If it’s any consolation, Kyle, you’re not alone: I frequently get asked this question. Don’t beat yourself up about it – this is a really shit time, and there’s no rulebook on how to cope with it. If you’re splashing out more than you normally would, that’s understandable.
Having said that, it takes guts to recognise when your spending has become problematic. I hope I can help!
A cashless world is a convenient and possibly more hygienic one – and that’s not nothing when we’re having to live with Covid-19. But it also begs the question: do we really understand what digital money is worth?
I’ve got 6 practical ideas and inspiration that may help you stay in control of your digital finances, Kyle, and hopefully will help you understand what they are really worth. After all, you work hard for your money – so your money should work hard for you.
- Consider the jar method. Keeping all your money in one bank account can be a hostage to fortune. If it’s all available to spend on your debit card, the temptation may prove too great. Some people use multiple prepaid cards – or ‘jars’ – for different spending categories in their life to help them compartmentalise. But a simpler approach would be to transfer your discretionary spending funds into a different bank account and only use the card linked to that account out when you’re shopping either online or “in real life” (whenever that comes back!)
- Set digital boundaries. Online shopping is a godsend in lockdown or other restrictive social conditions, but it also raises the risk that you’ll overspend. Take regular breaks from your screens to improve your financial and overall wellbeing. Studies show that it’s far better to remove the sources of temptation altogether from your environment than try to use your willpower. So much like you wouldn’t have lots of sugary and fatty snacks in the house if you were on a health kick, you need to delete those shopping apps and unfollow alluring brands or influencers on social media. Allocate times for online spending and hunt down the items you know will be worthwhile to you, rather than reacting to what advertising or shopping websites suggest. Don’t forget to shop around and check if you’re eligible for discounts or cashback.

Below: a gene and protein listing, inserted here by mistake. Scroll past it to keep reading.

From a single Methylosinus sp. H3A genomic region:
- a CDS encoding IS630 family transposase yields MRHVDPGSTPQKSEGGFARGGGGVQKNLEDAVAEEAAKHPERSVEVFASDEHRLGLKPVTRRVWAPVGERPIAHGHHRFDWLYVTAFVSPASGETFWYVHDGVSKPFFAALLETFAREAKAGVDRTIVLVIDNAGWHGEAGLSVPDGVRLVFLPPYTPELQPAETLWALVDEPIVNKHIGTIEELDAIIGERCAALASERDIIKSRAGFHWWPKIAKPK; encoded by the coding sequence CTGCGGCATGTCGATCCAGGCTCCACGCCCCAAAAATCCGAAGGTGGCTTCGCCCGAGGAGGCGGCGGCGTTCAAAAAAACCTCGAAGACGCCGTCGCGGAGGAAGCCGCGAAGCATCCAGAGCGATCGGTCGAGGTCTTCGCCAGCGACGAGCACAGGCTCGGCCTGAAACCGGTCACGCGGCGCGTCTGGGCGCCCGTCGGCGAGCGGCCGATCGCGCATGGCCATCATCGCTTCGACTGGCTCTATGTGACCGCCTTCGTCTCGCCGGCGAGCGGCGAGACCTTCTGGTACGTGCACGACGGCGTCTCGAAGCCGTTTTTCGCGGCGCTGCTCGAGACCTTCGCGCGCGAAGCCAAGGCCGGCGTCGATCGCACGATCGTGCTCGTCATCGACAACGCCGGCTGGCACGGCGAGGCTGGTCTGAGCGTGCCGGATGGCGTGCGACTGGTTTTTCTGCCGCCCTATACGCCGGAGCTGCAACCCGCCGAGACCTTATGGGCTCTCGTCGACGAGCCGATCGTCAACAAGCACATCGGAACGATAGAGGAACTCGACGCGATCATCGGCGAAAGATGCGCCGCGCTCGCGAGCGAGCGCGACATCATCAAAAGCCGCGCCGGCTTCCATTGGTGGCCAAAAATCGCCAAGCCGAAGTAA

- I find it helpful to have a shopping notebook. Everytime I see or think of something I want (and need), I write it down in the notebook – you can use notes on your phone. I then schedule time to look up these options, see if I can find a better deal or ask myself if I still really want or need those items. Often, that delay between writing the item down and researching it can make me think twice.
- Pay your future self first. Whether you’re an employee or freelance, you have to make sure your savings are regularly topped in case of emergencies. A good way to avoid neglecting your future self is to divert a percentage of your monthly salary or latest payment into a savings account immediately. Putting more money into your savings is a real statement of intent and puts some helpful friction back in your finances. You can withdraw the money whenever you like if it’s in an easy access account, but you may only do so for things that are really worthwhile.
- Figure out the REAL cost of your spending. If you didn’t have access to credit, how many hours would you need to work to pay for something, based in your current earnings? Keep this equation in your mind, on a post-it note near your computer or as a reminder on your phone, to put your spending in perspective. If something would in real terms cost you a whole day’s worth of work, you need to be sure it’s worth it.
- Practice gratitude. We can dramatically improve our wellbeing and make our spending go further by making the most of what we have. Think about the objects you frequently use or the clothes you wear. Remember what they cost you and how many hours you worked to buy them. Get into the mental habit of appreciating and enjoying what you’ve got more, rather than chasing the high of buying new stuff you will quickly take for granted.